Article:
His final request — a third-floor addition — was considered a major expansion requiring the building be placed on stilts, or moved, to meet existing land use-laws, said Fisk.

“It’s not as clear as just, ‘We jerked you around for 10 years,’” said Fisk, adding that there are important issues to consider when reviewing changes to oceanside buildings, such as flooding potential.

Fisk said DEP recently shortened processing times. The agency now refunds processing fees if decisions on minor projects take longer than 30 days, and the agency guarantees site law decisions in 150 days, down from 180 last year. Processing times can stretch longer when applications are incomplete.

National Semiconductor, which is headquartered in California but has offices in South Portland, sent a letter to LePage about a law passed in 2004 requiring nonresidents to pay income tax if they work more than 10 days (even nonconsecutive days) in the state. Prior to 2004, the cutoff was 20 days.

That discourages companies from bringing out-of-state employees to Maine on a temporary basis and encourages firms to hold events, such as training, in states with more liberal income tax laws, said Anne Gauthier, National Semiconductor’s public affairs manager.

Additionally, nonresident employees don’t want to come because they might have to file taxes in Maine.

“It’s cumbersome for tracking and a deterrent for out-of-state businesses to send employees to the state And the employee has to file,” said Gauthier.

National Semiconductor employs many staffers in Texas, a state with no income tax.

Business owners also mentioned Maine’s Land Use Regulation Commission, which governs some 10.5 million acres of unorganized state land.

In 2006, Matthew Polstein applied to LURC to rezone land for Ktaadn Resorts, a new development with an 80-room hotel and rental homes on 1,450 acres of land near Millinocket Lake.

Polstein said the commission approved the rezoning, praising its lack of sprawl and balance of development and environmental space.

But when Polstein moved forward with permitting, he found LURC’s own requirements prohibited aspects of the plan that the commissioners praised.

LURC requires roads be set back from commercial development — even private roads. But the road Polstein proposed, which would run across his property to the door of his hotel, did not meet the standard.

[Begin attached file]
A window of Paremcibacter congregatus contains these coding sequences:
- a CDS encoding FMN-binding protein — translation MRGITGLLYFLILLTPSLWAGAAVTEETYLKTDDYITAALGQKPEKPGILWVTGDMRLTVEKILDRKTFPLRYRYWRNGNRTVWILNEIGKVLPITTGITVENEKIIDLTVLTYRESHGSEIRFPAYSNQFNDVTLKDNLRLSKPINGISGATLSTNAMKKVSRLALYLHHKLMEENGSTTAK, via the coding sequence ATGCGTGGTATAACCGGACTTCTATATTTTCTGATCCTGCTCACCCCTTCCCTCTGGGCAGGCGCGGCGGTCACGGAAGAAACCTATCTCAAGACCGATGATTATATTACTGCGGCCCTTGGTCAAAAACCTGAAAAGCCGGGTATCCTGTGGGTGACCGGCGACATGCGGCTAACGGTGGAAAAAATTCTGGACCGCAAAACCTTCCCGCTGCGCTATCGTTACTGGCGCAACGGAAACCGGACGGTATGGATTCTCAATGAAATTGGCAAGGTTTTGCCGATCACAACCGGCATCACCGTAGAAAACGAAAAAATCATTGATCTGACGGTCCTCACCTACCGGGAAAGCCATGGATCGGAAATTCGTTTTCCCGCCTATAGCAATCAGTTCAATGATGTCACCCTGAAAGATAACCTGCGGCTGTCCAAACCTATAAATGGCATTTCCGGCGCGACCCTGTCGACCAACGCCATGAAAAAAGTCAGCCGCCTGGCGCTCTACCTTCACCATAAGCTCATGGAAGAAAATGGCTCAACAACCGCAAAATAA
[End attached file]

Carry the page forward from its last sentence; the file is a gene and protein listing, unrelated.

So Polstein changed his plans, adding driveways — technically not “roads” — that connect the main road to the hotel.

“We had to design (more) roads that created sprawl and redundancy,” Polstein said.

Polstein thinks LURC needs flexibility, particularly in dealing with private land.

“I am forced to develop my structures and roads (as) if all my guests were turning into my business directly off Route 1,” Polstein wrote to LePage.

LURC director Catherine Carroll, who has worked with Polstein for years, said LURC’s commercial rules are less flexible than residential rules, largely because the agency has less experience dealing with commercial developers.

Carroll said Polstein “makes a good argument.”

“Not all of (the rules) make perfect sense, especially the rules for non-residential development,” she said. “It doesn’t hurt to relook at the commercial development rules to see what we can do to massage them to enable a developer to reach his goals, as well as the regulators’ (goals).”

Carroll added the she would like LURC to move toward “prospective zoning,” where the agency works proactively with property owners to identify areas suitable for development.

Prospective zoning, which the agency has done in the Rangeley Lakes area, makes permitting easier and more predictable.

But Carroll said LURC, with 25 staffers and a $2 million budget, has limited resources.

“It is a costly task. It takes money and time,” she said.

Fisk, of the DEP, said he is also open to change. And he is eager to work with the new governor.

“I welcome getting an eye on consistency, timeliness and clear decision making. For the governor to say, ‘New projects that create jobs should get a permit in 90 days — OK, we will do our best to make that happen.’“

Staff Writer Jonathan Hemmerdinger can be contacted at 791-6316 or at:

[email protected]